Today I want to share something which I believe creates a key competitive edge between the hordes of self employed people who struggle – and the ones who thrive and become top-earners.
It applies to any business, from large organizations all the way down to solo freelancers. You are either doing it (and succeeding), or not doing it (and struggling), but either way chances are you don’t even realize that you are or aren’t doing it.
What on earth am I talking about?
I’ll tell you below. But first, a bit of backstory for context…
My Most Frustrating Entrepreneurial Moment
What would you say is the most frustrating thing we experience as entrepreneurs?
I’ll tell you what it is for me.
A new opportunity comes your way – you respond, perhaps hold a consultation – and then the person disappears. You follow up a few days later, to the sound of crickets.
Your opportunity has vanished; slipped away into the night.
This was the single biggest pain I experienced when I was starting and growing my advertising agency. It made me so damn angry that I wanted to scream at the prospect and call him out for his inability to do what he said he was going to do.
I’d have lunch with a prospect – Thai food. I order the Massaman curry. He explains to me that he has thirty employees working for him in Germany; his brand is the industry leader in that country. Now we discuss the grand plans we have for the rebranding and growth of his company in the US market.
All seemed well; we met up for drinks a couple of days later. I assess that his budget is around $10k. He asks for a proposal, citing his desire for a “fair” price. I create an extremely thorough one, crossing all T’s and dotting all of the I’s. Then a couple of weeks go by, I follow up, and the deal never goes anywhere.
What on earth happens in these situations? It’s something that any freelancer agonizes over at some point.
I’ve dealt with this frustrating dilemma for years; and still do to this day. People inquire for information about advertising opportunities or collaboration on a potential project, and then disappear.
This is such an important scenario to handle correctly and one of the single biggest obstacles that keep us from getting the opportunities that we truly want.
I think it’s worth examining this situation carefully and mapping out a plan of attack that leads to the highest possibility of success.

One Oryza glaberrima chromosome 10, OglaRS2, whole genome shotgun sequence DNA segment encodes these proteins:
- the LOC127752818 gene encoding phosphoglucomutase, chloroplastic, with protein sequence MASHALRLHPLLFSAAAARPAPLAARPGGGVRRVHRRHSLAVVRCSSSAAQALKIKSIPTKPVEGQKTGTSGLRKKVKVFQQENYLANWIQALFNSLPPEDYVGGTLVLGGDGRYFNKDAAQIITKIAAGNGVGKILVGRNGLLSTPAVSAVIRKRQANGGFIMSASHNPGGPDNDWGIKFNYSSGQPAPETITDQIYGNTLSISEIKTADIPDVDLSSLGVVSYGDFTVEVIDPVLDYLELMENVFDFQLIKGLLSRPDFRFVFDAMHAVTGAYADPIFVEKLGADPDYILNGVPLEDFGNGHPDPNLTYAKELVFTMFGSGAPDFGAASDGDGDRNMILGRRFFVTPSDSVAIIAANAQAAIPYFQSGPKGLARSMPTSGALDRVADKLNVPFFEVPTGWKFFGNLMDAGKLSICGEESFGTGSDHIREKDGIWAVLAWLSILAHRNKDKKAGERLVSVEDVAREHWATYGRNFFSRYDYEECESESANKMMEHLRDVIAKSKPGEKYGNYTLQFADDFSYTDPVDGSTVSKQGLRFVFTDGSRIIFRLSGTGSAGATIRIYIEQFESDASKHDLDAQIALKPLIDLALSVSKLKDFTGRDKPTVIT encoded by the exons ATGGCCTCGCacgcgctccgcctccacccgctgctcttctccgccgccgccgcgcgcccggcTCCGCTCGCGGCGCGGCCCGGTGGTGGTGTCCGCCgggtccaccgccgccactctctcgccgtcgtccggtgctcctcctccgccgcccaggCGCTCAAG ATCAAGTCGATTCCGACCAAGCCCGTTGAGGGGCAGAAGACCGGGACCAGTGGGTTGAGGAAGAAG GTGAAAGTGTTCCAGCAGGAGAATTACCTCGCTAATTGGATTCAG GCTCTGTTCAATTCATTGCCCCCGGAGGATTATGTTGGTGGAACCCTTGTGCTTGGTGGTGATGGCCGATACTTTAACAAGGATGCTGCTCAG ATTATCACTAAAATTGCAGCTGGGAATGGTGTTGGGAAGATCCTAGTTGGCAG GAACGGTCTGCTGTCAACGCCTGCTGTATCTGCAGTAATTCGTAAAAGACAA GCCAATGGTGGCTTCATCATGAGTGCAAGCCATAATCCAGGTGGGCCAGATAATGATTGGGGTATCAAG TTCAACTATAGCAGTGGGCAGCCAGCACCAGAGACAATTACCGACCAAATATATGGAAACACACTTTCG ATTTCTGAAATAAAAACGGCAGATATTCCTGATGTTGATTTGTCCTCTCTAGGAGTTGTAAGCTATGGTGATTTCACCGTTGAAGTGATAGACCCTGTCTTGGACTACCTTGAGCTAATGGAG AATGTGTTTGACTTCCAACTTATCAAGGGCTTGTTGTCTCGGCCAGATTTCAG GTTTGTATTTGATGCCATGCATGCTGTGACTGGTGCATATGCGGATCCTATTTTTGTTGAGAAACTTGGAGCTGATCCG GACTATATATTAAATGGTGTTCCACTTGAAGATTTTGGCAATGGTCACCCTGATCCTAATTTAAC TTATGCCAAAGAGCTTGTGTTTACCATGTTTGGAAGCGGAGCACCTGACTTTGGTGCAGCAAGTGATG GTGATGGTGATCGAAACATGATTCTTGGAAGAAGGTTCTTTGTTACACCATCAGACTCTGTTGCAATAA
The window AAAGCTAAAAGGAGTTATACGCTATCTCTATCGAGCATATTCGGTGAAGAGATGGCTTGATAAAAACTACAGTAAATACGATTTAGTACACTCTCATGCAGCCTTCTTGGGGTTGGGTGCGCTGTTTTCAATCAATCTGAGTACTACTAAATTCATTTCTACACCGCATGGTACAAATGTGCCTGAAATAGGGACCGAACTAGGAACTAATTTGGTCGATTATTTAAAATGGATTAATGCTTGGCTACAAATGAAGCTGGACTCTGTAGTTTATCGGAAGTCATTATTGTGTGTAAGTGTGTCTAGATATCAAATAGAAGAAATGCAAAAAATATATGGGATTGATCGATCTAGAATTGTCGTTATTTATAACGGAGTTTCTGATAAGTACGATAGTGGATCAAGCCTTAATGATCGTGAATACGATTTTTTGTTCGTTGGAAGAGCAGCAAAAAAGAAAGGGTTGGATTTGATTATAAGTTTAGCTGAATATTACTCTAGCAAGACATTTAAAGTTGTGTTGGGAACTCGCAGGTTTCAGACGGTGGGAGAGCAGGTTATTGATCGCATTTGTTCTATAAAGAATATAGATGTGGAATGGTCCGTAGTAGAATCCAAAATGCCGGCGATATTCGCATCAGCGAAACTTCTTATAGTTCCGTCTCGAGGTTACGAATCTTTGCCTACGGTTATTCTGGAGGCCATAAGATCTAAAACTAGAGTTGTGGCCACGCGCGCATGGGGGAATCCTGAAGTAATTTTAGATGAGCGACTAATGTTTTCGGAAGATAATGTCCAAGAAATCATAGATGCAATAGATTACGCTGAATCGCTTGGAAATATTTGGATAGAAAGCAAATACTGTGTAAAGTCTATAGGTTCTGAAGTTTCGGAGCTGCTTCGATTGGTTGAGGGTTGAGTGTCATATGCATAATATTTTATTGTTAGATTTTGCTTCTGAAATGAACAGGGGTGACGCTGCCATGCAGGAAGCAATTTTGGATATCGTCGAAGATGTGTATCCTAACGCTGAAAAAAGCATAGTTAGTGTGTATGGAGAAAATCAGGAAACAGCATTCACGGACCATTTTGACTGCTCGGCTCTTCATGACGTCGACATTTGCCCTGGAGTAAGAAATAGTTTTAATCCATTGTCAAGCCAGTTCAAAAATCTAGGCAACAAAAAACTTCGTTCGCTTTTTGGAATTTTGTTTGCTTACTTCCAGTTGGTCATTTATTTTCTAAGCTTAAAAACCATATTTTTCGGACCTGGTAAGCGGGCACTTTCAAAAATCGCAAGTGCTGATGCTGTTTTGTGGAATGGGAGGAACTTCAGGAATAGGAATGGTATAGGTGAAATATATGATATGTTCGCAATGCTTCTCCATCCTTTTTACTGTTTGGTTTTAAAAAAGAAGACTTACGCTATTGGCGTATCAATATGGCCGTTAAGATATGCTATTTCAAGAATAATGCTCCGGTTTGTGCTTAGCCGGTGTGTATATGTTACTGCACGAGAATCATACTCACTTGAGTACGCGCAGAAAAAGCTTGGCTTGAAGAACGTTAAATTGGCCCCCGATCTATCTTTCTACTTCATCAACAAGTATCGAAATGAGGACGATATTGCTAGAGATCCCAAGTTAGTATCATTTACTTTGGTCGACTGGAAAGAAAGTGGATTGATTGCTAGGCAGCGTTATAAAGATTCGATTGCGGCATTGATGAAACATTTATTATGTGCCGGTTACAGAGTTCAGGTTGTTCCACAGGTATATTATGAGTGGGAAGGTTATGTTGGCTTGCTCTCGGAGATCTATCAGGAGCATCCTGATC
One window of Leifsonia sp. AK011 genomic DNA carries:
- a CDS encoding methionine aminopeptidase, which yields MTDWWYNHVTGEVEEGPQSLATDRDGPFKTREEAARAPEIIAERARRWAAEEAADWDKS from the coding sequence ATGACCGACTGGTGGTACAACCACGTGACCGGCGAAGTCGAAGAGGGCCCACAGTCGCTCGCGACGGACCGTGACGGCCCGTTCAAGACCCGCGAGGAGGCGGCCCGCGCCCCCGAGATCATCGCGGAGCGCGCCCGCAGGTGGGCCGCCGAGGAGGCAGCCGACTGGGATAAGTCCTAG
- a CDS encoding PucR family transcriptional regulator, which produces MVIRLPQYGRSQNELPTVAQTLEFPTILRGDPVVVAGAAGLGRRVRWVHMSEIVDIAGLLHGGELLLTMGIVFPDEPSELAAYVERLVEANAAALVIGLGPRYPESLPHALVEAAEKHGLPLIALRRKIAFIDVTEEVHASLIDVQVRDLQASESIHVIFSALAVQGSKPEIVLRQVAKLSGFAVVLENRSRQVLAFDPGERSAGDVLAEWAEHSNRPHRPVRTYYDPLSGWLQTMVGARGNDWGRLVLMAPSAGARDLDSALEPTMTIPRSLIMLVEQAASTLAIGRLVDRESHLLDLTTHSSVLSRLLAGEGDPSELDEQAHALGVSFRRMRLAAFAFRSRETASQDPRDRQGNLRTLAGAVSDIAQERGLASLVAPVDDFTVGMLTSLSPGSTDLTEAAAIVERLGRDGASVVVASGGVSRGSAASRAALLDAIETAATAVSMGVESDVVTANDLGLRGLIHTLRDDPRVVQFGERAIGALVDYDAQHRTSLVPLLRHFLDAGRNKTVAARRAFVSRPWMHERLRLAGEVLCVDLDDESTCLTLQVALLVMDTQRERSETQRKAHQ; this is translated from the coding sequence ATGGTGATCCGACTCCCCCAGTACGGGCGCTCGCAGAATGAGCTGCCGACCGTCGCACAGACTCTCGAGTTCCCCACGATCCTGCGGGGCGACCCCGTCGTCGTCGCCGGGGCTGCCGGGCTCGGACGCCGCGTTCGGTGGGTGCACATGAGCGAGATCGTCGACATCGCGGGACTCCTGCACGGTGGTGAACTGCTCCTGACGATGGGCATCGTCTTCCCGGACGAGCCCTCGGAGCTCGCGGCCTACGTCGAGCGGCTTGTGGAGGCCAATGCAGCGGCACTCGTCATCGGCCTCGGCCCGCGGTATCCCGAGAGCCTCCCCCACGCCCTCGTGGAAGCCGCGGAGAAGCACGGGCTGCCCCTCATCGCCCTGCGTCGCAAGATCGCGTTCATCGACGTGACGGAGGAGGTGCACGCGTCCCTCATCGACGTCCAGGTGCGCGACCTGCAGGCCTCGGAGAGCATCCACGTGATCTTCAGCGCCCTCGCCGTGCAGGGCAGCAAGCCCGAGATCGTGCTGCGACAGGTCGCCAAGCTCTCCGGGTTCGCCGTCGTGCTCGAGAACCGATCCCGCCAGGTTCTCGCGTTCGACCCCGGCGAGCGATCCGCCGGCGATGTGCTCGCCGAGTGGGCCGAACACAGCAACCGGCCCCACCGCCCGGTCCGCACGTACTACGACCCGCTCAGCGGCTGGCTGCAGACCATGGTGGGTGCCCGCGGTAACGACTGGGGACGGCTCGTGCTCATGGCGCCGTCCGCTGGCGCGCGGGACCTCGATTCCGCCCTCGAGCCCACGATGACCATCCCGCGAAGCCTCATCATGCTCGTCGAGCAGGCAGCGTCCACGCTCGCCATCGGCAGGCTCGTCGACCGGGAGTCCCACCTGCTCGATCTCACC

I believe if you can turn the corner – and become a master at this – you can reach the other side where TRUE wealth and abundance lies.
For me, it requires what I call The Rockstar Effect.
The New Opportunity Timeline
A profitable business is a simple three part equation.
The rockstar effect provides a critical transition between the first milestone and the second:
1) Generate leads (-$) —> Rockstar effect —> 2) convert leads ($) —> 3) Nurture for full lifetime value ($$$) (LTV)
- Milestone 1 (generating leads) costs time and money, which puts the business in the negative.
- Milestone 2 is where we get back our investment and make some money. But it’s often not enough to create a sustainable, profitable business.
- Milestone 3 is (usually) where the real money is made.
But in most cases we’ll never even get to the second or third milestones (and be left with nothing) unless we deploy the rockstar effect.
Lately, I’ve been focusing intensely on this as I’ve been performing a lot of lead generation to support my current entrepreneurial efforts. I’ve set up a bunch of different portals which are contributing leads and sometimes new sales and clientele, and I need to convert them.
For example, in the last two weeks I’ve received three inquiries from Vayable – which could potentially net $700.
New leads from Vayable.com
Leads come from all kinds of sources, in all shapes and sizes. The common denominator in each situation is that I have something to offer. I’m providing something of value, and interested parties need to commit to working with me or investing in what I have to offer.
To that end, it’s imperative to present a compelling case that cements their decision to accept what you offer.
But even presenting a compelling case – in 2016 – is simply not enough. We’re not only competing with all the other options out there, we’re also competing for people’s limited attention spans. We’re all cognitive misers, awash in information, content, videos, and GIFs.
Plus that pesky alternate reality known as “real life” persists at interfering in our affairs from time to time.
To make this work (and close more deals), The Rockstar Effect alone can help us beyond a shadow of a doubt.
What Creates the Rockstar Effect?
How do we create the rockstar effect?
I won’t suggest some overly simplistic solution, such as: “show that you’re the most qualified person to solve the prospect’s problem,” as it’s probably something you’ve read before.
And that alone is too timid to get the result we seek.
Another traditional approach, taught by Dan Kennedy, involves sending new prospects a “shock and awe” package meant to “wow” them with your authority and expertise. It also includes case studies, press mentions, testimonials, listing of books written and speeches given, and so forth.
It’s meant to make you look like a big deal.
Credibility is certainly important, though I don’t think it’s matters nearly as much as most of us think – or as we make it out to be. The same applies for credentials.
I think what’s most important – especially when it comes to the first impressions we make – is competence. In business, everyone is judged by their level of competence. The more competent we are, the higher we go.